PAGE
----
The applicant challenged by way of judicial review application, the Tribunal’s decision on a number of grounds including: that the Tribunal Member failed to assess the credibility of the applicant’s claim in the context of relevant country of origin information (COI) that had been presented; the Tribunal Member failed to make a finding as to whether the applicant was from Iraq, not giving due regard to original documentation submitted by him; and that the errors attached to the Tribunal Member’s adverse credibility findings were compounded by the interpretation process for the oral hearing of the applicant’s appeal. 

Decision & Reasoning: 

The High Court focused on a number of key questions in its decision:


  1. Was there an absence of a proper interpretation service, which might warrant the quashing of the Tribunal member’s decision?
  2. Did the Tribunal Member fail to give due regard to country of origin information and identity documentation submitted by the applicant?
  3. Was the Tribunal Member flawed in his rejection of the applicant’s explanation for not seeking asylum in a safe first country (in this case Turkey)?

These questions were considered by the Court as follows:

1. The applicant clearly indicated that he required interpretation in the Kurdish-Badini dialect at the earliest possible stage in the process; however, the interpreter who was provided on the day of the applicant’s Tribunal hearing spoke a different dialect (Kurdish-Sorani) to that of the applicant. This was brought to the Tribunal member’s attention, who refused to adjourn the proceedings, despite the fact that a Kurdish-Badini interpreter had been present at the applicant’s prior s.8 and s.11 interviews.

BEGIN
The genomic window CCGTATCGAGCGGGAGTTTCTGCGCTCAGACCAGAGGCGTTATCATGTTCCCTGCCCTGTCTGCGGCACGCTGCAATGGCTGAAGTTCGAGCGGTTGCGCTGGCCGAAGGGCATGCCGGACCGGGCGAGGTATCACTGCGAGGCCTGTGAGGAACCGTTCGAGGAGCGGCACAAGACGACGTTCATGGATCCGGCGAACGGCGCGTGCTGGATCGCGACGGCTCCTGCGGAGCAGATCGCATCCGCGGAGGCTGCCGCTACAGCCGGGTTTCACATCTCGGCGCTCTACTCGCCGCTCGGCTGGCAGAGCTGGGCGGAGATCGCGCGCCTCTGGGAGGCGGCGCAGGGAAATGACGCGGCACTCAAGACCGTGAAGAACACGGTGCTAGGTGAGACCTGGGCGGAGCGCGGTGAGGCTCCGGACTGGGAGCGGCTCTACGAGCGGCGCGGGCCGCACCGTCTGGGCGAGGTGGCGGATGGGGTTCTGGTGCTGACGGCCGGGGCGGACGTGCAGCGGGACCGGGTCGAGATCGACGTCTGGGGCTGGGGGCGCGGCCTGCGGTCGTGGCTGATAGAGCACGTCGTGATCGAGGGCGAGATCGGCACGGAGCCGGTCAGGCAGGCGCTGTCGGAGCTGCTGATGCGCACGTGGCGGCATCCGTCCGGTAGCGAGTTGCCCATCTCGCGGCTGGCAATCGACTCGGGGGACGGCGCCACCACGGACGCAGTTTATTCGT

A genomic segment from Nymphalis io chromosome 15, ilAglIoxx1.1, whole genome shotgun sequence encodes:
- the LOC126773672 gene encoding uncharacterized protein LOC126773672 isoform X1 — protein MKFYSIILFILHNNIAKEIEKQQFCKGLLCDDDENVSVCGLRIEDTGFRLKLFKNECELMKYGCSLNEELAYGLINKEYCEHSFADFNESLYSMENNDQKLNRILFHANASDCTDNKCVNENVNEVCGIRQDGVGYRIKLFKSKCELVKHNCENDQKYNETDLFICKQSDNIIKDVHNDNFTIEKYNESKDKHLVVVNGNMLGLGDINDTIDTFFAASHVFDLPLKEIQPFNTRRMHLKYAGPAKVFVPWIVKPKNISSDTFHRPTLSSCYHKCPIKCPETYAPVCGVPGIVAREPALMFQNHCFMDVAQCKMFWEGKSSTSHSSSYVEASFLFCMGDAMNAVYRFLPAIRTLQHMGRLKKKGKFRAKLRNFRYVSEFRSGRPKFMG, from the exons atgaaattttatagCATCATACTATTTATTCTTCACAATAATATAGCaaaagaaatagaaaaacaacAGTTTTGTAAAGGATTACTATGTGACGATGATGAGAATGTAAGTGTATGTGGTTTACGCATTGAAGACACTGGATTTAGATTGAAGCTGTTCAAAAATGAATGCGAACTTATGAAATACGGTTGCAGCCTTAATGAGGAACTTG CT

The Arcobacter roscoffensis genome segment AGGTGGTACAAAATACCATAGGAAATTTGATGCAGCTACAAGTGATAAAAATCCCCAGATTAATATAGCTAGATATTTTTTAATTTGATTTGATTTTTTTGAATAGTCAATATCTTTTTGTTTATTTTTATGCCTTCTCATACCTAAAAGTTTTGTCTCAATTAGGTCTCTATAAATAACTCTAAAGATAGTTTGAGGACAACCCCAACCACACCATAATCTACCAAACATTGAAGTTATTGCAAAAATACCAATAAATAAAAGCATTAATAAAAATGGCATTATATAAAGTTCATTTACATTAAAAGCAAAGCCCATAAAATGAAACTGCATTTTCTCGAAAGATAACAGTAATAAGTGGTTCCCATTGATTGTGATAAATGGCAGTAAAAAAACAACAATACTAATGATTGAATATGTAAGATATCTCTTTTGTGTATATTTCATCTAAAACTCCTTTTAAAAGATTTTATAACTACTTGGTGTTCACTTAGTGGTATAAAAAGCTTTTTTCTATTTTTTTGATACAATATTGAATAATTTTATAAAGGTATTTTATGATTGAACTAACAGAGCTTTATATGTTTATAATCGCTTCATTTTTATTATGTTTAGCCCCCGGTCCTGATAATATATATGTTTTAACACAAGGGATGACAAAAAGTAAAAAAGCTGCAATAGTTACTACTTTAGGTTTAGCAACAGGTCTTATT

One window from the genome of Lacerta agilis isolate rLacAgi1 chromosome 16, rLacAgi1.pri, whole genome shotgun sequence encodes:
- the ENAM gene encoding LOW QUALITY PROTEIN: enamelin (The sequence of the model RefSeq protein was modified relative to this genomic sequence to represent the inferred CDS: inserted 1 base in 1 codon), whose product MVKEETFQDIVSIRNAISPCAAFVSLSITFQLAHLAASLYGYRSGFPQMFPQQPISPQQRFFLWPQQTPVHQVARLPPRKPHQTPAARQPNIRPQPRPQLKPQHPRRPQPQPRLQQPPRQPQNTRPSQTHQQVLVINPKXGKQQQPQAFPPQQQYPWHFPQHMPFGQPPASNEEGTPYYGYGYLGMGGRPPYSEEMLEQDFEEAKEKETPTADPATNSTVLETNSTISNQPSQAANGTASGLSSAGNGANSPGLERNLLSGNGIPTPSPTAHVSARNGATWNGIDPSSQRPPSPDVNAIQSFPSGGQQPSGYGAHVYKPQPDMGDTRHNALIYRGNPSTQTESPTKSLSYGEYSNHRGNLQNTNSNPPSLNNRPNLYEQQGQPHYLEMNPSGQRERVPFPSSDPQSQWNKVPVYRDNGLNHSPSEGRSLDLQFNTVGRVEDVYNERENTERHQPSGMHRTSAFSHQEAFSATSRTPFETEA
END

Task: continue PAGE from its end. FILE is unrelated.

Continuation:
In this regard, the High Court submitted that the Tribunal was obliged to ensure that the same level of interpretation services are afforded to the applicant throughout all stages of the asylum process. Considering that the Tribunal Member, in his decision, acknowledged that the interpreter’s dialect “may not be exactly the same and it was possible that some words may differ slightly”, the High Court could not accept that the decision to proceed with the hearing satisfied the requirements of s.11(d) of the Refugee Act 1996 to afford the applicant a proper and fair hearing. Furthermore, the High Court submitted that proceeding with the appeal with a Kurdish-Sorani interpreter may have led to the Tribunal member making an erroneous decision. The Court acknowledges that the applicant challenged the Tribunal Member’s negative credibility finding on the basis that the account he gave to the Tribunal Member was not consistent with that provided to the Commissiner, despite the applicant maintaining that he gave the exact same testimony at both hearings. The Court insisted that it had to allow for the possibility that an error in interpretation could account for this discrepancy, finding that the infirmity in the quality of interpretation warranted the quashing of the Tribunal Member’s decision.